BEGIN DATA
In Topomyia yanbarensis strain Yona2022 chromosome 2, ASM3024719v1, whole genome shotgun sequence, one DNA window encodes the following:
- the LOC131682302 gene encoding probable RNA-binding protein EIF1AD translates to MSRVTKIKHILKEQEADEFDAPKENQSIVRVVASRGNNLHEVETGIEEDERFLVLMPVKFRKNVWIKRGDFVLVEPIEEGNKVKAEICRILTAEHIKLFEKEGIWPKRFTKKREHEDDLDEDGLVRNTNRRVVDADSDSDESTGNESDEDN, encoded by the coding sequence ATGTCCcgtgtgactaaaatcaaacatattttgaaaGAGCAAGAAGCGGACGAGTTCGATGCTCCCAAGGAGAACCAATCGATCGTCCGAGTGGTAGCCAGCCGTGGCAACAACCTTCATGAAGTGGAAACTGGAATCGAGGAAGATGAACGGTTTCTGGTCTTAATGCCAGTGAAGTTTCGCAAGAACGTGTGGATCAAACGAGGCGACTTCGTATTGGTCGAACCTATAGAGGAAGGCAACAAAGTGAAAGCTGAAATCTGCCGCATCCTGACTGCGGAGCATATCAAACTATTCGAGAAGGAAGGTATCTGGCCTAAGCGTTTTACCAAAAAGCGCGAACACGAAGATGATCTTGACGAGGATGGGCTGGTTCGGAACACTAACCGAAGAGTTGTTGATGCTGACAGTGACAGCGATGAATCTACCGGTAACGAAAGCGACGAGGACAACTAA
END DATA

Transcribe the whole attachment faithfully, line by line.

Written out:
In Topomyia yanbarensis strain Yona2022 chromosome 2, ASM3024719v1, whole genome shotgun sequence, one DNA window encodes the following:
- the LOC131682302 gene encoding probable RNA-binding protein EIF1AD translates to MSRVTKIKHILKEQEADEFDAPKENQSIVRVVASRGNNLHEVETGIEEDERFLVLMPVKFRKNVWIKRGDFVLVEPIEEGNKVKAEICRILTAEHIKLFEKEGIWPKRFTKKREHEDDLDEDGLVRNTNRRVVDADSDSDESTGNESDEDN, encoded by the coding sequence ATGTCCcgtgtgactaaaatcaaacatattttgaaaGAGCAAGAAGCGGACGAGTTCGATGCTCCCAAGGAGAACCAATCGATCGTCCGAGTGGTAGCCAGCCGTGGCAACAACCTTCATGAAGTGGAAACTGGAATCGAGGAAGATGAACGGTTTCTGGTCTTAATGCCAGTGAAGTTTCGCAAGAACGTGTGGATCAAACGAGGCGACTTCGTATTGGTCGAACCTATAGAGGAAGGCAACAAAGTGAAAGCTGAAATCTGCCGCATCCTGACTGCGGAGCATATCAAACTATTCGAGAAGGAAGGTATCTGGCCTAAGCGTTTTACCAAAAAGCGCGAACACGAAGATGATCTTGACGAGGATGGGCTGGTTCGGAACACTAACCGAAGAGTTGTTGATGCTGACAGTGACAGCGATGAATCTACCGGTAACGAAAGCGACGAGGACAACTAA